In a third case, Evans v. Georgia Regional Hospital, which has yet to be accepted by the Supreme Court, the issue whether or not the sex discrimination prohibited by Title VII of the Civil Rights Act of 1964 includes sexual orientation. Congress has not changed the law to include sexual orientation, and courts until recently ruled that unless Congress should act, Title VII only prohibits discrimination against biological men or biological women, not categories of sexual orientation. The Obama administration interpreted Title VII to include sexual orientation in 2015, but the Trump administration has “backed away.” Hartman noted that the Seventh Circuit Court of Appeals has recently ruled that the sex discrimination prohibited by Title VII includes sexual orientation in a ruling which was not appealed, giving the Supreme Court no opportunity to rule. Two other federal circuits have, however, “declined” to interpret Title VII to include sexual orientation. With this division of opinion in the lower courts, he said it is reasonable to expect the Supreme Court to accept a case concerning Title VII and sexual orientation.
A question after the presentation concerned the consequences for the Christian community should Masterpiece Cakeshop lose. Hartman said that this would depend on whether the ruling is broadly or narrowly written. The same-sex marriage decision was written broadly, while the Trinity Lutheran case included a footnote narrowing its scope. A broad ruling against conscientious objection to homosexuality would be catastrophic – it could for example call into question church tax exemptions. But it would be disastrous generally for religious freedom where homosexuality is involved. Churches are, however, somewhat protected by the ministerial exception to antidiscrimination law and policy, declared by the Supreme Court to be a constitutional right in the Hosanna Tabor case in 2012.
Another question concerned public relations firms’ choice of the causes they advance. Hartman said that they should be safe from having to support causes they don’t believe in, regardless of the how the Masterpiece Cakeshop case is decided.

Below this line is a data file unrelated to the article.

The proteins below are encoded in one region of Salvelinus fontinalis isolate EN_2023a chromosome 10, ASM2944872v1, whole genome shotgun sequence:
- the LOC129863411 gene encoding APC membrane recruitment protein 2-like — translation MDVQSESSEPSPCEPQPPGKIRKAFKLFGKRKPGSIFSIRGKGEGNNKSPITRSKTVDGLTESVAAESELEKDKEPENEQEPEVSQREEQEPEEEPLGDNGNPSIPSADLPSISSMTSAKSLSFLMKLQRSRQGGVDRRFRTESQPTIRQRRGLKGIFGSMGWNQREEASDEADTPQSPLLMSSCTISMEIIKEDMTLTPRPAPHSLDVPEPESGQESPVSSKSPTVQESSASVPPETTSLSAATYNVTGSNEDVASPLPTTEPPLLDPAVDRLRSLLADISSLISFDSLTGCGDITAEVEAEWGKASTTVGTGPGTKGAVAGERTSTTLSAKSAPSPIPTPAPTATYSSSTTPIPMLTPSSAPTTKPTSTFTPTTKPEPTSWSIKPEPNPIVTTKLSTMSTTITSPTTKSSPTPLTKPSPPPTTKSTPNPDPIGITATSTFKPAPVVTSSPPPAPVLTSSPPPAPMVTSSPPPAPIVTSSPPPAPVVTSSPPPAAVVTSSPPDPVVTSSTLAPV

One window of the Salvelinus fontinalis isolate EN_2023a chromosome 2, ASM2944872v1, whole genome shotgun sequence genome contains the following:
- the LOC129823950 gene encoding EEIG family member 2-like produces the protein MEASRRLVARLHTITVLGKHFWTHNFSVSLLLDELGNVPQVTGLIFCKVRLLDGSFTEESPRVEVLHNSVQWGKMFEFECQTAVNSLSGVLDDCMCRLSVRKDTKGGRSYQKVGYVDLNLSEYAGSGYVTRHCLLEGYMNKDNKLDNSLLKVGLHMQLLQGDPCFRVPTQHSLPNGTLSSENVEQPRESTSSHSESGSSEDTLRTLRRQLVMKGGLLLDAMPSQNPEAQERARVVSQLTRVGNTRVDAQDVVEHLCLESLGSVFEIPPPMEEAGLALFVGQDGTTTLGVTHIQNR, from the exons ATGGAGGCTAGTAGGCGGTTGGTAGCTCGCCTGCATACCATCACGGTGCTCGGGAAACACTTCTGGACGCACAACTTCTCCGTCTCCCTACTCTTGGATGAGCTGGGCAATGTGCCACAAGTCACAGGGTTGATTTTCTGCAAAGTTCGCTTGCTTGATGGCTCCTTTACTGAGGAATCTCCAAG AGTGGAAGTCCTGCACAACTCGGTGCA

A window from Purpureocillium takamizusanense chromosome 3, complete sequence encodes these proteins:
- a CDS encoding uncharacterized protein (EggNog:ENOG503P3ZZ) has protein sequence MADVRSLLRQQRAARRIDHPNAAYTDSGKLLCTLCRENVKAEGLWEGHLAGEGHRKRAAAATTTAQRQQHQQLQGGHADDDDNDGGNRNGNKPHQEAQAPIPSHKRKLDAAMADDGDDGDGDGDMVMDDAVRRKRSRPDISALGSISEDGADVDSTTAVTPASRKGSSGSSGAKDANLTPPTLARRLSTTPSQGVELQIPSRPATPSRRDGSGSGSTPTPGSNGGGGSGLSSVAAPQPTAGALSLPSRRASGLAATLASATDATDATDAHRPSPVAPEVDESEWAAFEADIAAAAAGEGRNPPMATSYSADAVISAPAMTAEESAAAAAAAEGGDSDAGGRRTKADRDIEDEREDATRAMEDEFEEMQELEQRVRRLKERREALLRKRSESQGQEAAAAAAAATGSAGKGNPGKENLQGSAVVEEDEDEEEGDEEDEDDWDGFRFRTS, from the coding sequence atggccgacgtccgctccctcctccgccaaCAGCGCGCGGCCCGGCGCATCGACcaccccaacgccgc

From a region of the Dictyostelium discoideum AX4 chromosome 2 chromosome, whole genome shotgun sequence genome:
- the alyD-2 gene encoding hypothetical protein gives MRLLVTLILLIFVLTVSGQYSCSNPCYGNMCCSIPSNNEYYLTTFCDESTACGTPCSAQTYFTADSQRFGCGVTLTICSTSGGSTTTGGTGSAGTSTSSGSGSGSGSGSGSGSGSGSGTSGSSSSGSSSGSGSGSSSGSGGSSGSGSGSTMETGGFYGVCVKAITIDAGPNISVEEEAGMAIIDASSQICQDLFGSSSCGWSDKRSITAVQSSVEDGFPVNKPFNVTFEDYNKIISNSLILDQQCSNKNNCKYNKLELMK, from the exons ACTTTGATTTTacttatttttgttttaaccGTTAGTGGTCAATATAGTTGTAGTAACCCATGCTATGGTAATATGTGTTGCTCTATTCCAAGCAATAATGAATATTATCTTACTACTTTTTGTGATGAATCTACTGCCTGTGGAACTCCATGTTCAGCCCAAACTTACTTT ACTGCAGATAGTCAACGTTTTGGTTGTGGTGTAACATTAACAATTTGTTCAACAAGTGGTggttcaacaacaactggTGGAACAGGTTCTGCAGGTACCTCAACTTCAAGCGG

Another question concerned a possible decision by the Supreme Court to interpret Title VII of the Civil Rights Act to include sexual orientation. Hartman agreed with the questioner that such a decision would render redundant the proposed Equality Act, advanced by homosexual activists to make homosexuality a protected status in federal law. An enormous loss of religious liberty would thus result by court decision, rather than legislative action.
This writer has considered in recent articles the consequences of the possible loss of the Masterpiece Cakeshop case and the need for Christian endurance in that case without complying with sinful requirements. Possible judicial imposition of a national sexual orientation and gender identity (SOGI) law after years of resisting it legislatively will be galling, as would requiring pro-life advocacy organizations to advertise against their own cause. Will the court rule in favor of religious commitment and conscience, which was so central to the American founding and the spirit of traditional America? This writer believes there is a reasonable chance that it will, but if it does not, Christians and Christian organizations must resolve to be true to what they should always know, that their ultimate commitment is not to the American nation or its ideals, but to God, and his requirement not to comply with sin, regardless of the penalty.